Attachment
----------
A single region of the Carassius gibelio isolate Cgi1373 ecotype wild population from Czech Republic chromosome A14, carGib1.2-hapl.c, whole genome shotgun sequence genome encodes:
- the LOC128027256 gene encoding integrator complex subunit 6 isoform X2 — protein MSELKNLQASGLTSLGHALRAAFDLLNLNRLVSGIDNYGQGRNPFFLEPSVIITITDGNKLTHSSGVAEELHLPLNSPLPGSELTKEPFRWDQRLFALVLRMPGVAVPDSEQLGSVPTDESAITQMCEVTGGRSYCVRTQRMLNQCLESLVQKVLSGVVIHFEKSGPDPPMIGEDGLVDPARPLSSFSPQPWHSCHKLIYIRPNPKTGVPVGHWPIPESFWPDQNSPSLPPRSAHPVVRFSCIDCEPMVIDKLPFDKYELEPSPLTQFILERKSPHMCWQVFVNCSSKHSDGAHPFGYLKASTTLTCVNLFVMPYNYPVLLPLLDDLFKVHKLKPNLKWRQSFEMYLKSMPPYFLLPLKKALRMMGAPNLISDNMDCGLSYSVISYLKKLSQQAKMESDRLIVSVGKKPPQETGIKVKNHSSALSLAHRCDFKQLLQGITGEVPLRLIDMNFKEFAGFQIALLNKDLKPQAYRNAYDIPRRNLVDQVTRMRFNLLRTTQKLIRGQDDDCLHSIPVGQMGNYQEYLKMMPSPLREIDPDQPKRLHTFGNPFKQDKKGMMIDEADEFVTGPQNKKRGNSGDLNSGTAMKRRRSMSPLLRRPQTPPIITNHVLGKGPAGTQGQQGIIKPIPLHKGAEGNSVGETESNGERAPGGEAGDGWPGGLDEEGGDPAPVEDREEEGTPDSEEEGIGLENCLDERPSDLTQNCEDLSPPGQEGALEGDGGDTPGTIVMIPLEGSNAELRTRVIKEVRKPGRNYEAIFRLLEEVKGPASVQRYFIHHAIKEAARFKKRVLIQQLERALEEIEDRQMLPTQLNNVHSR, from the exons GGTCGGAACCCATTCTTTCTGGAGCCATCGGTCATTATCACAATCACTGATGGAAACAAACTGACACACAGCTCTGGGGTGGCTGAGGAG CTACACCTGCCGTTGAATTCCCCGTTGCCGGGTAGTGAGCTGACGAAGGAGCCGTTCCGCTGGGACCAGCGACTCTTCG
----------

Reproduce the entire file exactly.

A single region of the Carassius gibelio isolate Cgi1373 ecotype wild population from Czech Republic chromosome A14, carGib1.2-hapl.c, whole genome shotgun sequence genome encodes:
- the LOC128027256 gene encoding integrator complex subunit 6 isoform X2 — protein MSELKNLQASGLTSLGHALRAAFDLLNLNRLVSGIDNYGQGRNPFFLEPSVIITITDGNKLTHSSGVAEELHLPLNSPLPGSELTKEPFRWDQRLFALVLRMPGVAVPDSEQLGSVPTDESAITQMCEVTGGRSYCVRTQRMLNQCLESLVQKVLSGVVIHFEKSGPDPPMIGEDGLVDPARPLSSFSPQPWHSCHKLIYIRPNPKTGVPVGHWPIPESFWPDQNSPSLPPRSAHPVVRFSCIDCEPMVIDKLPFDKYELEPSPLTQFILERKSPHMCWQVFVNCSSKHSDGAHPFGYLKASTTLTCVNLFVMPYNYPVLLPLLDDLFKVHKLKPNLKWRQSFEMYLKSMPPYFLLPLKKALRMMGAPNLISDNMDCGLSYSVISYLKKLSQQAKMESDRLIVSVGKKPPQETGIKVKNHSSALSLAHRCDFKQLLQGITGEVPLRLIDMNFKEFAGFQIALLNKDLKPQAYRNAYDIPRRNLVDQVTRMRFNLLRTTQKLIRGQDDDCLHSIPVGQMGNYQEYLKMMPSPLREIDPDQPKRLHTFGNPFKQDKKGMMIDEADEFVTGPQNKKRGNSGDLNSGTAMKRRRSMSPLLRRPQTPPIITNHVLGKGPAGTQGQQGIIKPIPLHKGAEGNSVGETESNGERAPGGEAGDGWPGGLDEEGGDPAPVEDREEEGTPDSEEEGIGLENCLDERPSDLTQNCEDLSPPGQEGALEGDGGDTPGTIVMIPLEGSNAELRTRVIKEVRKPGRNYEAIFRLLEEVKGPASVQRYFIHHAIKEAARFKKRVLIQQLERALEEIEDRQMLPTQLNNVHSR, from the exons GGTCGGAACCCATTCTTTCTGGAGCCATCGGTCATTATCACAATCACTGATGGAAACAAACTGACACACAGCTCTGGGGTGGCTGAGGAG CTACACCTGCCGTTGAATTCCCCGTTGCCGGGTAGTGAGCTGACGAAGGAGCCGTTCCGCTGGGACCAGCGACTCTTCG